Ladas partner Matthew Asbell has been quoted in the World Trademark Review (WTR) in relation to how several amicus briefs submitted to the United States Supreme Court may impact the decision in USPTO v. Booking.com. The case is about whether the combination of the generic term “booking” with the generic top level domain “.com” can ever be considered capable of acquiring distinctiveness and being registered as a trademark. A generic term refers to the entire class of goods and is not capable of being registered because recognizing such rights would allow the owner to enforce them against others who need to be able to refer to goods using the generic term. In contrast, a term that is only merely descriptive, while it does not have sufficient inherent distinctiveness to be registered and recognized as a source-identifying mark by consumers, can acquire distinctiveness after sufficient use over time. The USPTO contends that the mere addition of “.com” to a generic term is not sufficient to prevent the whole mark from being generic. Booking.com argues that the combination “booking.com” is not needed for consumers or other businesses to refer to hotel booking services and that it has built a reputation and substantial recognition of its brand.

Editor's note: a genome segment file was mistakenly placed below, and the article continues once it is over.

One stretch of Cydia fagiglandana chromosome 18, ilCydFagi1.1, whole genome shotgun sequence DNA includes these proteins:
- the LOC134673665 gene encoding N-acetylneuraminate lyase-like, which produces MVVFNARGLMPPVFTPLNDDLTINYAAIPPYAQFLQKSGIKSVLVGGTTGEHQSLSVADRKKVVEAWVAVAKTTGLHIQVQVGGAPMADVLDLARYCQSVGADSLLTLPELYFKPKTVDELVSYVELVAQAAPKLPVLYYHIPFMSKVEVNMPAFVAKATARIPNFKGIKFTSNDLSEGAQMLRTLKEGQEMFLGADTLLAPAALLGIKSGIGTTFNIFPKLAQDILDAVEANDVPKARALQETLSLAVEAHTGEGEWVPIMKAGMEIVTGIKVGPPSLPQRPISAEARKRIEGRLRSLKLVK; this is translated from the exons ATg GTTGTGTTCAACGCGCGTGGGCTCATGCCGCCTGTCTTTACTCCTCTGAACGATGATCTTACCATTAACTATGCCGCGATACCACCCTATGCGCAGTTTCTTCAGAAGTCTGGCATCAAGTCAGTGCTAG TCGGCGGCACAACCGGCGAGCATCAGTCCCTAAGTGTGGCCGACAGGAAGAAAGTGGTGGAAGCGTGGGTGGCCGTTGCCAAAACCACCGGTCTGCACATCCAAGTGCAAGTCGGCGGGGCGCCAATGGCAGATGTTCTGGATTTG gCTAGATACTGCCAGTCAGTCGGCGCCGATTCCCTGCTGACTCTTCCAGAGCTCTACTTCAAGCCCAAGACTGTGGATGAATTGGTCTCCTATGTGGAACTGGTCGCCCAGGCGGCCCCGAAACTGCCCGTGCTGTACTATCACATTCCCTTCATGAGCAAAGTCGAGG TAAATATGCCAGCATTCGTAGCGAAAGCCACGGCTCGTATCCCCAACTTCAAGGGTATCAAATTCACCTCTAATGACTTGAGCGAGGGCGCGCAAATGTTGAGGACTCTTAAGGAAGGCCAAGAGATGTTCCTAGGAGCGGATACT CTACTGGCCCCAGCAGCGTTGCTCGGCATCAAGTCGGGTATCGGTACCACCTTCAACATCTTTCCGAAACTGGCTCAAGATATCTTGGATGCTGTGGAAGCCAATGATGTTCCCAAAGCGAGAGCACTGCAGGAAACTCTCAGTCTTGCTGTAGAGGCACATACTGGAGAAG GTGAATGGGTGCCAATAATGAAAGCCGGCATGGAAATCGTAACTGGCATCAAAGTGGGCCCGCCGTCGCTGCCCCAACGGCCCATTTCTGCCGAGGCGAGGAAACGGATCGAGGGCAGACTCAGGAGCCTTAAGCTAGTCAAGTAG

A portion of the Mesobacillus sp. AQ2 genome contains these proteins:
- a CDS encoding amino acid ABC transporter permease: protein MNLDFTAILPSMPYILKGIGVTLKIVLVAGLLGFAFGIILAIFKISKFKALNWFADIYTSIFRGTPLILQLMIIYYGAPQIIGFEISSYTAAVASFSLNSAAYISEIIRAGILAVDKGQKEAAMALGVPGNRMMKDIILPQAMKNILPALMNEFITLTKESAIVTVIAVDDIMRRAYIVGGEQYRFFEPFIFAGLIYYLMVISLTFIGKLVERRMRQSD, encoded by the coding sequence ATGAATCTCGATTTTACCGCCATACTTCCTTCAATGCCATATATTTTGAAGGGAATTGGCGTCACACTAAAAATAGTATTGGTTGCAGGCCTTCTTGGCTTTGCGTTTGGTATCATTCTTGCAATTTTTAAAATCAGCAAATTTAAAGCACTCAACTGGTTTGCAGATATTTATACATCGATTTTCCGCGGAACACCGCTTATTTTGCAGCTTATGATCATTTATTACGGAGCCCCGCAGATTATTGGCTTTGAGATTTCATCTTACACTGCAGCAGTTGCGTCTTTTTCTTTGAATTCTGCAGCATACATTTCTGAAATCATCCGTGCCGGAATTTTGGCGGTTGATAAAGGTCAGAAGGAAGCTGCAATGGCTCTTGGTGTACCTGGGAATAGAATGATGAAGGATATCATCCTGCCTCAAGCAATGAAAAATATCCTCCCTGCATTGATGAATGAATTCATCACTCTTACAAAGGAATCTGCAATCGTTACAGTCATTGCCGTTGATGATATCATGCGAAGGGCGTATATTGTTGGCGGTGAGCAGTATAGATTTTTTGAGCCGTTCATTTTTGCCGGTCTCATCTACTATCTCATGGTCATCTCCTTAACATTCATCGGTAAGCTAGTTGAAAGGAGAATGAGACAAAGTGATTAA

The article is accessible to subscribers of the WTR at: https://www.worldtrademarkreview.com/governmentpolicy/how-amicus-briefs-could-sway-scotus-anticipated-bookingcom-ruling
For those wishing to learn more about generic and descriptive trademarks and acquired distinctiveness, see Matthew’s articles on these topics beginning with “The Black Hole in the Distinctiveness Continuum” at: https://ladasparry.wpengine.com/education-center/black-hole-distinctiveness-continuum-u-s-trademark-applications/.